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Source: The Passaic Herald-News: November 2, 1965
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Streptomycin: Great Boon, Sad Story


The item from Rutgers which reported that the patent for streptomycin expired a few weeks ago "almost unnoticed" emphasized the importance of this antibiotic in the fight against tuberculosis.

The dread which tuberculosis once inspired Is beyond comprehension today. It was the great killer, taking rich and poor alike. Its victims wasted away, coughing their lives into pathetically blood-stained handkerchiefs. The depth of popular interest in tuberculosis - or consumption, as it was called - may be gauged from the announcement of the Passaic Daily News a half-century ago this month that it had arranged to start publishing a series of articles on tuberculosis - 70 articles in all!

Streptomycin was a decisive breakthrough in the fight against tuberculosis. "Any individual with tuberculosis now has an excellent chance of recovery and may lead a long and largely unhampered life, especially if the disease has been diagnosed promptly," said the Rutgers article.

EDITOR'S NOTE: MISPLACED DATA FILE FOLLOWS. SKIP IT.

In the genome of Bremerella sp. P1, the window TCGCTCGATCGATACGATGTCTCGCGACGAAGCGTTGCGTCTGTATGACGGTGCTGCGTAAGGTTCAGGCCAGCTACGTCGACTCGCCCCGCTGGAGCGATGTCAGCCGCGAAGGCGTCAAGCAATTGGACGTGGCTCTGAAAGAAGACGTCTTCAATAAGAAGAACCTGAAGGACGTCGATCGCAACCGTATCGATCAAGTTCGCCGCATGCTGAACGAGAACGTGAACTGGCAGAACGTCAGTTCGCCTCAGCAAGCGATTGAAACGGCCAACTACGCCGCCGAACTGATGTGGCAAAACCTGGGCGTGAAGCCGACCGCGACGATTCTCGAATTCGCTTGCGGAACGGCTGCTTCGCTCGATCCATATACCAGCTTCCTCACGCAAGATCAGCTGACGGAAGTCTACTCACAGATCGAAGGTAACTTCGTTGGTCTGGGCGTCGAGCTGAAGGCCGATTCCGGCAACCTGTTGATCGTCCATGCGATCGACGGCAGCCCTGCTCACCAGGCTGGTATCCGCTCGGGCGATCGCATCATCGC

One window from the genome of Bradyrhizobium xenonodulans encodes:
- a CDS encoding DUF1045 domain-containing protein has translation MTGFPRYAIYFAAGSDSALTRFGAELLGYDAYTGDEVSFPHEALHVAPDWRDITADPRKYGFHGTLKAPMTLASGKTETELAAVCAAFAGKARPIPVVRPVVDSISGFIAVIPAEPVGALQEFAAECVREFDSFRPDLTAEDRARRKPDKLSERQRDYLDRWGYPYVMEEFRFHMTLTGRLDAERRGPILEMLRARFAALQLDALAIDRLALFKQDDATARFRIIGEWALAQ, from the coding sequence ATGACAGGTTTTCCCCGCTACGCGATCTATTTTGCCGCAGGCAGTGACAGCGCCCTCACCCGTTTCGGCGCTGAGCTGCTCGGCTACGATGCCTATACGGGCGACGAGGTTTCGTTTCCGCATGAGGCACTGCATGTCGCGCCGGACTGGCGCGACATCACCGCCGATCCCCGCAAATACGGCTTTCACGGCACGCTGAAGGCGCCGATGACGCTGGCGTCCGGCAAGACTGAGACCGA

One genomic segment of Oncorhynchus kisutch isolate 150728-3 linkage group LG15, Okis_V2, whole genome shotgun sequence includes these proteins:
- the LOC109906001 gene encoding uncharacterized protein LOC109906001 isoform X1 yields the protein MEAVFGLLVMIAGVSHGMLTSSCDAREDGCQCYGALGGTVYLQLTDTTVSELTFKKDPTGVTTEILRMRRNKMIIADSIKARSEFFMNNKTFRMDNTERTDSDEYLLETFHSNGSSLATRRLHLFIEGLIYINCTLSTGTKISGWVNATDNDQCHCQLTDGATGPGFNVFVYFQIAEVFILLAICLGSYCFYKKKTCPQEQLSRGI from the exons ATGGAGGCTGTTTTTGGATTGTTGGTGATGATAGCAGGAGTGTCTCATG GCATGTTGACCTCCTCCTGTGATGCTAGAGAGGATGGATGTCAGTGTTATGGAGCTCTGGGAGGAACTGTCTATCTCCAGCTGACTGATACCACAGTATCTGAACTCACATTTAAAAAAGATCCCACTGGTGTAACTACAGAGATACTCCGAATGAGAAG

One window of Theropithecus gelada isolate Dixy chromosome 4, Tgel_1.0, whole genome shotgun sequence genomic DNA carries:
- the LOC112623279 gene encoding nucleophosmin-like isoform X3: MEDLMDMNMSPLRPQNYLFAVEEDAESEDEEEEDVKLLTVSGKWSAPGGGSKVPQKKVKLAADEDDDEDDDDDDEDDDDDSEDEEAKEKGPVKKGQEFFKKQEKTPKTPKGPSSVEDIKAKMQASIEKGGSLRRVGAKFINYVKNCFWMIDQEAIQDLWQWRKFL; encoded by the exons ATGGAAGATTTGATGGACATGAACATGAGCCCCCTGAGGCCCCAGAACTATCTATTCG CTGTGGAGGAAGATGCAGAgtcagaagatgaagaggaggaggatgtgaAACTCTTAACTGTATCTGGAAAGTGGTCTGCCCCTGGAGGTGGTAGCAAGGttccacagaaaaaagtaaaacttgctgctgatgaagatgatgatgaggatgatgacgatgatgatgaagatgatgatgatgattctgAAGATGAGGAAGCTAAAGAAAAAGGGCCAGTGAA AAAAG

Without question, streptomycin was a gift for which the university merits the world's gratitude. This being so, it, is unfortunate that the university saw fit only to mention Dr. Selman Waksman in connection with streptomycin's discovery. Dr. Waksman was the pioneering scientist who inspired and directed the search which found streptomycin during World War II. For this, Dr. Waksman was properly rewarded with a Nobel Prize.

However, the history of streptomycin is incomplete without the name of the man whose dogged search actually turned up the antibiotic. He is Dr. Albert Schatz, whose home was in Passaic and who was working under Dr. Waksman at Rutgers. He is recognized as a co-discoverer of streptomycin. A bitter disagreement with university officials led to Dr. Schatz's departure and to the policy of ignoring the stubborn fact that he was the one who found streptomycin. Even great institutions may be guilty of pettiness.

However, this unpleasant episode cannot take anything away from the magnificent discovery that streptomycin was. It has saved countless lives and prevented untold human sorrow and suffering.